LOS ANGELES — A daily dose of baby aspirin may reduce mortality from a range of common cancers by an average of 21 percent, and the reduction persisted for at least 20 years, British researchers reported Monday.
Deadly cases of stomach, colorectal and esophageal cancers all declined among people who took low-dose aspirin for 10 to 20 years, according to a study published online in the journal Lancet. The chewable tablets also were linked to a reduced risk of death from adenocarcinoma and from lung cancer in nonsmokers.
The results were based on an analysis of more than 10,000 people who participated in seven clinical trials designed to test whether baby aspirin could reduce the risk of heart disease.
"We already had strong evidence that low-dose aspirin could reduce deaths from colorectal cancer by as much as a third, but this provides important new evidence that long-term aspirin use can provide protection against a variety of other cancers," said epidemiologist Eric Jacobs of the American Cancer Society. However, he added, "it would be premature at this point to recommend that people start using aspirin specifically to prevent cancer."
For the millions of people who are currently taking low doses of aspirin to protect against cardiovascular disease, "the findings suggest that they should have some additional benefit for cancer," said Dr. Lori Minasian, who is in charge of large cancer prevention trials at the National Cancer Institute.
Most of the studies examined by the British researchers involved primarily men, but the team said that the fundamental mechanisms involved probably hold equally for women. However, they added, there were not enough women involved in the studies to determine if daily aspirin could affect mortality from breast, ovarian or endometrial cancer.
A variety of studies in animals — and even in plants — show that salicylate, the active ingredient in aspirin, can suppress tumors. Observational data in the 1970s suggested that aspirin could suppress tumors in humans, but alternative explanations were offered and experts demanded randomized clinical trials.
In October, Dr. Peter M. Rothwell of the University of Oxford and his colleagues reported on an analysis of four clinical trials comparing a daily dose of 75 milligrams of aspirin to a placebo in the prevention of strokes. They found that those who received the aspirin reduced their risk of developing colon cancer by 24 percent and their risk of dying from the disease by 35 percent.
(A dose of European baby aspirin is typically 75 mg; in the United States it is 81 mg. A typical full-strength aspirin tablet is 300 mg.)
In the new study, Rothwell and colleagues started with eight clinical trials involving 25,570 people. They found that during the period of the clinical trials, which typically lasted for about four years, the risk of death from cancer declined by about 21 percent among those who were in the aspirin group.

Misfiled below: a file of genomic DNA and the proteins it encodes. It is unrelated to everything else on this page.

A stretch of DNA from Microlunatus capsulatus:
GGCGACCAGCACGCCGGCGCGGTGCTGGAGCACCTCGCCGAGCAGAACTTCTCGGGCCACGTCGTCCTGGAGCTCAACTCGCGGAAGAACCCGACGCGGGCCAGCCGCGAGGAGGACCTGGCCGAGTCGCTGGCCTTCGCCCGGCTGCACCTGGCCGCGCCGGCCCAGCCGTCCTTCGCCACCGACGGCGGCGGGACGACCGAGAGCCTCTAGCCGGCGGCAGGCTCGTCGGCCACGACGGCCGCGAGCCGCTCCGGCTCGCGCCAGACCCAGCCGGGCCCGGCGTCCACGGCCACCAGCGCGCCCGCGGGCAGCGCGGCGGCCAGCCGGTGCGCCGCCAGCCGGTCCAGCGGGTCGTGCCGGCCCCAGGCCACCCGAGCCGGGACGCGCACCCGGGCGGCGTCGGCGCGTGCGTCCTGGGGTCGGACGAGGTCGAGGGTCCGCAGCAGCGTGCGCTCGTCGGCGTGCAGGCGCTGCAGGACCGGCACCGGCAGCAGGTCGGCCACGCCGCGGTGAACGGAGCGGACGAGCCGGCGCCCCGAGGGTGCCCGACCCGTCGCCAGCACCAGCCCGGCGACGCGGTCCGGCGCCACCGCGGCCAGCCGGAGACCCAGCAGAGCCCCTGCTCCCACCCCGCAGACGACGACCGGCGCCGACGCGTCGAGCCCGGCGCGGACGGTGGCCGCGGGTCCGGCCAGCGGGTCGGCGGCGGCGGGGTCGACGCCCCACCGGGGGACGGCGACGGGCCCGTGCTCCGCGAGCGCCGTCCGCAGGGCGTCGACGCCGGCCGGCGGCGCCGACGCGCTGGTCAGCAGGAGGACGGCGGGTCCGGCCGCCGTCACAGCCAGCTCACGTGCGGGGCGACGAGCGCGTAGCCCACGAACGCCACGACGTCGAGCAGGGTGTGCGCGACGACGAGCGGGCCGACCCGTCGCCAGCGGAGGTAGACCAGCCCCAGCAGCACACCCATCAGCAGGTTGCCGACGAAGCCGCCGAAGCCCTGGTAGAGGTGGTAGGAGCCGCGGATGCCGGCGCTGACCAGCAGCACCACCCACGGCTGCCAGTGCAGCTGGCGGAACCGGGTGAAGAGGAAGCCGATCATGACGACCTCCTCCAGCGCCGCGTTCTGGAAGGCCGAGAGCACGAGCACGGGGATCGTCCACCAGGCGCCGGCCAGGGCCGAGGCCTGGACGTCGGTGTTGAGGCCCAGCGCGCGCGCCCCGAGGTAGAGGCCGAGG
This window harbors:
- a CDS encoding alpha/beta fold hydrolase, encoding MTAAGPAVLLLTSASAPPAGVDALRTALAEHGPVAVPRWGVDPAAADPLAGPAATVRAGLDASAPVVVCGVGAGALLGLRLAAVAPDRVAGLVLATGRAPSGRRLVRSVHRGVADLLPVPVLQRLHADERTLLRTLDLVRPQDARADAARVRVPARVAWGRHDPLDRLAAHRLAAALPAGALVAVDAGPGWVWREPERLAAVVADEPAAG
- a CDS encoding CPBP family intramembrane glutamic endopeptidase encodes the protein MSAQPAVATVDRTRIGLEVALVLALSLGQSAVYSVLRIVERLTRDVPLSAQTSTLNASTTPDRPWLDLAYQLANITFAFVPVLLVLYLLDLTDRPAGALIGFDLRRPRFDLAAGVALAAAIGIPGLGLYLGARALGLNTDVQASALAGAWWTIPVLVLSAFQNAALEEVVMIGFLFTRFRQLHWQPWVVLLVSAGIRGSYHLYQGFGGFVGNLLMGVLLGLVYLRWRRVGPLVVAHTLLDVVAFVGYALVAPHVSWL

Digging further, the researchers realized that nearly half of the subjects had been tracked for two decades — long after their trials had ended. The researchers "spent several years looking through dusty archives" to track their fates and quantify the long-term benefits of aspirin for cancer prevention, Rothwell said in a news conference.
Over a 10-year period, baby aspirin was linked to a 32 percent reduction in the risk of lung cancers in nonsmokers and a 30 percent drop in the risk of death from adenocarcinoma, the study found. Longer term, aspirin was associated with a 64 percent decrease in fatal cases of esophageal cancer, a 58 percent drop in fatal cases of stomach cancer and a 49 percent reduction in the risk of death from colorectal cancer, the study found.
Aspirin was not found to influence the risk of death from pancreatic, prostate, bladder, kidney, brain or blood cancers, according to the Lancet report. Larger doses of aspirin, smoking and gender had no effect on the results.
Rothwell noted that most of the subjects stopped taking aspirin at the end of the study — or, alternatively, many in the control group began taking it — potentially confusing the results.
"It’s likely that if people had carried on taking aspirin," the benefit would have been greater, he said. "The benefit increased quite steeply with the length of time people were on it."
Researchers are not quite sure how the aspirin works. In the test tube, when cells divide, there is a chance the DNA in the daughter cells will be faulty. Healthy cells will recognize those defects and either repair them or cause the defective cells to self-destruct, said Dr. Tom W. Meade of the University of London, a co-author of the paper.
"Both mechanisms are enhanced by aspirin," he said.
The biggest potential risk of aspirin is gastrointestinal bleeding. Rothwell noted that the normal risk of GI bleeding is about one in every 2,000 to 3,000 people per year, and aspirin increases that by about 60 percent. "So the increased risk of bleeding is about 1 in 1,000 per year, while the decreased risk of cancer is 2, 3 or 4 per 1,000 per year," he said.